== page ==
The Good: The power of sports.

Each year, ESPN and Make-A-Wish team up for the network’s “My Wish” series, which chronicles sports-themed wishes granted to children with life-threatening medical conditions. Whether it’s a day with Cam Newton and the Carolina Panthers, or Dustin Pedroia and the boys of the Beantown, it’s undeniable sports have an uncanny ability to bring joy to the hearts of children. For one day, the terrors and struggles of intense chemo sessions, unknown futures and crippling ailments are forgotten. Medical scrubs and IVs are replaced with official team uniforms and equipment. Hospitals are swapped with playing fields and the unknown is overtaken by the moment. The pain subsides, the imminent is hopeful and smiles never waver – all because of the power of sports.

The Bad: Social Gaffes.

“I love me some Johnny Football, baby! I do.” This is an excerpt from Drake’s opening monologue at the recent ESPYs. I feel the same way; I love Johnny Manziel, but seriously, tell the Regime to stop hitting send. The controversial 21-year-old Cleveland Browns quarterback has had quite a summer. There’s only one problem – it’s depicted all over Instagram. Popping champagne and riding on an inflatable swan is funny. Hanging out in Vegas with Rob Gronkowski is my dream. Dating Colleen Crowley, period. He’s young. He’s rich. He’s having fun. I’m not going to tell Johnny to stop partying and neither are his coaches, but he’s digging a hole before he even steps on an NFL field. If Johnny wins the starting job and takes Cleveland to the playoffs, nobody will care about Monday – Saturday. If Johnny Football pulls a Ryan Leaf or JaMarcus Russell, the swan will be to blame. Johnny needs to live his life – just not on Instagram.

The Ugly: Sterling.

We discussed Donald Sterling at length in a previous post, but the recent headlines are too loud to ignore. ESPN initiated the red, flashing, breaking news ticker that Sterling was going to do the honorable thing, not interfering with the $2 billion sale of the franchise to former Microsoft CEO Steve Ballmer, and we thought the circus would leave town. We were all duped. Sterling is digging his heals in and boisterously abandoning his previous position. He’s been diagnosed with dementia, filed a $1 billion lawsuit against the world, belittled his estranged wife publically, been the laughing stock at the ESPYs and has caused complete turmoil in Tinsel Town. Clippers Head Coach, Doc Rivers, is threating to leave if Sterling remains owner. There are mentions of a player boycott and the team’s largest corporate sponsors are pulling their dollars as long as Sterling is in office. The slippery slope argument that Dallas Mavericks owner, Mark Cuban, presented is irrelevant at this point. This issue is not about business, privacy or precedent. The issue comes down to racism, moral fiber and public opinion. Donald Sterling is ruining a great franchise with every PR blunder and refusal to “Let it go.”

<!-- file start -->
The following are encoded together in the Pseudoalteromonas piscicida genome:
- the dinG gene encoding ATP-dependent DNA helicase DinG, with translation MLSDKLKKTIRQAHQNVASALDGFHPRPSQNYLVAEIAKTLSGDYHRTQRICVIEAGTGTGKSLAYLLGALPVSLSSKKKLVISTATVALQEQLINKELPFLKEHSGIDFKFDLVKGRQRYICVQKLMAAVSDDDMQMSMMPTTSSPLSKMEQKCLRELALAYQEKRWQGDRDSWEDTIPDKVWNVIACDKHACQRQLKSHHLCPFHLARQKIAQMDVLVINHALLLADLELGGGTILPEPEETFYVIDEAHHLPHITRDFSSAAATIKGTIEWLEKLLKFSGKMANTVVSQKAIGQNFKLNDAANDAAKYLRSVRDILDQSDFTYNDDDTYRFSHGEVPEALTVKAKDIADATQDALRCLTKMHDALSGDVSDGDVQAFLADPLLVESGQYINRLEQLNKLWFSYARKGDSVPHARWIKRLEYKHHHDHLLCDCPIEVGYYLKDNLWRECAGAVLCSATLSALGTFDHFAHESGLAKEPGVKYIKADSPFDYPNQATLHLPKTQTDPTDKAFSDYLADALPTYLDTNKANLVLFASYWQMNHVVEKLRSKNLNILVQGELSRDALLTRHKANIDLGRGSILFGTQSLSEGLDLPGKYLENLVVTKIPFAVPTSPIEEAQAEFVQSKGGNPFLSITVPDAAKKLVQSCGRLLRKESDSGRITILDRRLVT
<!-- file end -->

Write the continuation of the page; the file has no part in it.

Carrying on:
London Now provides insight on all our London office activities and London PR scene happenings. Check in each month with Susie Hughes, Director of the London office, for the latest! There’s a feeling of déjà vu around the London office this month as we’re all transported back to 2012 – don’t worry, nobody is saying ...
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It’s About The Community recounts volunteer efforts by members of the Allison+Partners team. Nichole Hetchkop works with DOROT, a Manhattan nonprofit organization that provides services to help seniors live independently. This past March, for Purim, a Jewish festival held each spring, Nichole baked hamentashen to donate to the elderly as part of her volunteer work ...
Fresh off completing a bachelor’s degree in public relations from the University of Oregon, I excitedly accepted an internship with Allison+Partners only to realize that I didn’t know nearly as much as I thought I did. Sure, I had all the textbook knowledge from my college courses and some helpful (albeit limited) experience from prior ...